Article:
The Family Farm: Pitfalls of Joint Property
Papa smoked Marlboro Reds his whole life and ate bacon three meals a day. He finally died at 97 in a freak tractor accident on the farm. He left behind a handful of scraggly chickens, a life insurance policy, and a hundred acres of land. His four children are the lucky benefactors of his estate:
- two sisters who haven’t spoken civilly to one another in 25 years,
- a brother living in Florida no one ever talks about, and
- the lazier version of Papa-incarnate, Junior, who still lives on the farm but can’t be bothered to feed the scraggly chickens.
These four siblings now get to “share” their father’s lifetime of hard work. Papa, an old-fashioned sort, wrote a will before he died. In his will, he named his favorite son Junior (who starves the chickens and lives at home) as Executor of his estate. Junior promptly applied Papa’s life insurance proceeds to his back child support, told his siblings there’s nothing left but the chickens, and returned to Papa’s house, to live out the rest of his days in lonely comfort. The two sisters now must decide whether to put aside their differences (arising from a shared lover when they were teenagers) or team up with Brother-In-Florida-They-Don’t-Talk-About.
In this case, the will itself is not really contested. Everyone agrees that Papa is dead, that this was his will, and that by leaving Junior in charge, he left a big mess for everyone. But, it’s still an estate case with lots of issues. These four kids who don’t like one another must sort out the cash and the family farm. The problem of the chickens, at least, will sort itself out on its own. Junior, as Executor, has breached his fiduciary duty to the estate beneficiaries (his siblings) by paying off his personal debts from the life insurance proceeds instead of disposing of it properly under the terms of Papa’s will.
Junior wants to stay on the farm, rent-free, forever. Sister 1 wants to sell the property outright. Sister 2 is sentimental and, despite not liking any of her siblings, wants to perpetuate the legacy of the “family land.” Florida-Brother is ambivalent and just wants to stay out of it. Papa would roll over in his grave if he could see the fight which ensues.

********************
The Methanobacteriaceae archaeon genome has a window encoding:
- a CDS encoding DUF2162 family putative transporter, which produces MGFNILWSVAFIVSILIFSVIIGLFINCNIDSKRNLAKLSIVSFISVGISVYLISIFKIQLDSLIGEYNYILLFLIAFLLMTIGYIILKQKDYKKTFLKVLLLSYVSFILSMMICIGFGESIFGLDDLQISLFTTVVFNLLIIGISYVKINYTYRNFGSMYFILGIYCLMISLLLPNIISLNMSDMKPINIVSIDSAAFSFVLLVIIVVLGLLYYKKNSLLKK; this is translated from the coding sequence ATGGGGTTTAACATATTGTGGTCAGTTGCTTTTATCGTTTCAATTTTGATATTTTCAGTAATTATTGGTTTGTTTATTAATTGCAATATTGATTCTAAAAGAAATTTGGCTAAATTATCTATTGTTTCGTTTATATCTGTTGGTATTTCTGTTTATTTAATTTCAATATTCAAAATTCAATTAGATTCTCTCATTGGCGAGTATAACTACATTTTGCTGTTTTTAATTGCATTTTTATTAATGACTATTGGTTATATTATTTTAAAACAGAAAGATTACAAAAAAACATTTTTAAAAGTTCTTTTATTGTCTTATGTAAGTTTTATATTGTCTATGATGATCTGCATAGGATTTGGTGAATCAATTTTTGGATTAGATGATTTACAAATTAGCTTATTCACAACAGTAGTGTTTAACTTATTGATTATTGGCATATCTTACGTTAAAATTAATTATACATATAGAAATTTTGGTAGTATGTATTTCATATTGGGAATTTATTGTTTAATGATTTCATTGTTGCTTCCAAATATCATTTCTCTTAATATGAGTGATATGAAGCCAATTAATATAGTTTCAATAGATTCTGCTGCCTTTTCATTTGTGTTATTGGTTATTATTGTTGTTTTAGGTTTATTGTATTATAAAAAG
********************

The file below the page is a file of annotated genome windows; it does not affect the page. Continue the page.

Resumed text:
The above situation presents a variety of legal options. The three siblings have a great claim against Junior for misuse of the estate funds. The land division also presents a number of possibilities. Keep it? Sell it? Share it? While an efficient resolution would be best for all involved, the siblings all have competing emotions and interests that inhibit a speedy resolution.
- Sell the land and divide the proceeds by 4, deducting Junior’s mishandled share of the life insurance.
- Result: Junior is homeless. Sentimental Sister now complains at all future holiday gatherings about the loss of the family land.
- Subdivide the land into 4 equal tracts and give 1 tract to each sibling.
- Result: Junior gets a windfall for his thievery of the insurance proceeds. Land is less valuable subdivided than if sold/kept as a whole tract.
- 7 years of litigation.
- Result: Everyone angrier and poorer than when Papa died. Judge makes a decision that makes no sense to anyone.
The siblings would do well to hire estate litigation lawyers to help them sort through the complex legal remedies and identify resolutions that serve their interests. The lawyers’ jobs will involve a lot of helping the siblings set aside their emotions to see the outcome that is reasonable and hopefully fair.